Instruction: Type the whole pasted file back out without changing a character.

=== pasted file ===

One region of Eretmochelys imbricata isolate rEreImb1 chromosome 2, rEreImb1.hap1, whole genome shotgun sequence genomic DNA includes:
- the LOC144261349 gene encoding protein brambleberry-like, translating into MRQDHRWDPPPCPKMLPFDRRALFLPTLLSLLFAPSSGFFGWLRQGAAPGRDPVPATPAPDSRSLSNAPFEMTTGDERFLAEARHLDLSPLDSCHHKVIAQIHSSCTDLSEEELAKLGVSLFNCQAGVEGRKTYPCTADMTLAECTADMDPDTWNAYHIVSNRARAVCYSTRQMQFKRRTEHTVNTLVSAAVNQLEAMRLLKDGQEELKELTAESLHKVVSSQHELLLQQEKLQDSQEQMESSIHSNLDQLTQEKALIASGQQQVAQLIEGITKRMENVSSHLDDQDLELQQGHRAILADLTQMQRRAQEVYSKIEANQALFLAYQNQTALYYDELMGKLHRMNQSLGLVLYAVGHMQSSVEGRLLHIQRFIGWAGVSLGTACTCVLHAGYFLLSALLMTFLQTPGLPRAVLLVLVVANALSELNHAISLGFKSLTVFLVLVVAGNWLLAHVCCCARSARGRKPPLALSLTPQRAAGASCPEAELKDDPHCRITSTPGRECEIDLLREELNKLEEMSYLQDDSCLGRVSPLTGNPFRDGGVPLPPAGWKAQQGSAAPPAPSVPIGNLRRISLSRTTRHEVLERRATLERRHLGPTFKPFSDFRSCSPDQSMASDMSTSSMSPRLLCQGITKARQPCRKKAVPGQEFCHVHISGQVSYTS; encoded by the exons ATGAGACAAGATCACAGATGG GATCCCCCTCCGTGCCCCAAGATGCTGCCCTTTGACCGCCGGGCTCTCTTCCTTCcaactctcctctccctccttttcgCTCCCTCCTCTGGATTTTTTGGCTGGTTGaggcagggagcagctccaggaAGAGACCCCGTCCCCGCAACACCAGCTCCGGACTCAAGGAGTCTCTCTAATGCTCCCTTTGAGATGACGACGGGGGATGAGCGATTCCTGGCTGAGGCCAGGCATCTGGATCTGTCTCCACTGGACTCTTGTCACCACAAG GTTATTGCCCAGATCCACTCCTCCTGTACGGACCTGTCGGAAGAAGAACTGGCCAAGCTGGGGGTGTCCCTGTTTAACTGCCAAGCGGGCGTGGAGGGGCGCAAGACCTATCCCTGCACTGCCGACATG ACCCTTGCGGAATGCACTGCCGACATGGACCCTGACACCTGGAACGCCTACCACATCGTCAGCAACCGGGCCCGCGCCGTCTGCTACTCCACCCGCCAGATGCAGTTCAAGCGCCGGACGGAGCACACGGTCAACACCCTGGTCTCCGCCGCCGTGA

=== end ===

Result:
One region of Eretmochelys imbricata isolate rEreImb1 chromosome 2, rEreImb1.hap1, whole genome shotgun sequence genomic DNA includes:
- the LOC144261349 gene encoding protein brambleberry-like, translating into MRQDHRWDPPPCPKMLPFDRRALFLPTLLSLLFAPSSGFFGWLRQGAAPGRDPVPATPAPDSRSLSNAPFEMTTGDERFLAEARHLDLSPLDSCHHKVIAQIHSSCTDLSEEELAKLGVSLFNCQAGVEGRKTYPCTADMTLAECTADMDPDTWNAYHIVSNRARAVCYSTRQMQFKRRTEHTVNTLVSAAVNQLEAMRLLKDGQEELKELTAESLHKVVSSQHELLLQQEKLQDSQEQMESSIHSNLDQLTQEKALIASGQQQVAQLIEGITKRMENVSSHLDDQDLELQQGHRAILADLTQMQRRAQEVYSKIEANQALFLAYQNQTALYYDELMGKLHRMNQSLGLVLYAVGHMQSSVEGRLLHIQRFIGWAGVSLGTACTCVLHAGYFLLSALLMTFLQTPGLPRAVLLVLVVANALSELNHAISLGFKSLTVFLVLVVAGNWLLAHVCCCARSARGRKPPLALSLTPQRAAGASCPEAELKDDPHCRITSTPGRECEIDLLREELNKLEEMSYLQDDSCLGRVSPLTGNPFRDGGVPLPPAGWKAQQGSAAPPAPSVPIGNLRRISLSRTTRHEVLERRATLERRHLGPTFKPFSDFRSCSPDQSMASDMSTSSMSPRLLCQGITKARQPCRKKAVPGQEFCHVHISGQVSYTS; encoded by the exons ATGAGACAAGATCACAGATGG GATCCCCCTCCGTGCCCCAAGATGCTGCCCTTTGACCGCCGGGCTCTCTTCCTTCcaactctcctctccctccttttcgCTCCCTCCTCTGGATTTTTTGGCTGGTTGaggcagggagcagctccaggaAGAGACCCCGTCCCCGCAACACCAGCTCCGGACTCAAGGAGTCTCTCTAATGCTCCCTTTGAGATGACGACGGGGGATGAGCGATTCCTGGCTGAGGCCAGGCATCTGGATCTGTCTCCACTGGACTCTTGTCACCACAAG GTTATTGCCCAGATCCACTCCTCCTGTACGGACCTGTCGGAAGAAGAACTGGCCAAGCTGGGGGTGTCCCTGTTTAACTGCCAAGCGGGCGTGGAGGGGCGCAAGACCTATCCCTGCACTGCCGACATG ACCCTTGCGGAATGCACTGCCGACATGGACCCTGACACCTGGAACGCCTACCACATCGTCAGCAACCGGGCCCGCGCCGTCTGCTACTCCACCCGCCAGATGCAGTTCAAGCGCCGGACGGAGCACACGGTCAACACCCTGGTCTCCGCCGCCGTGA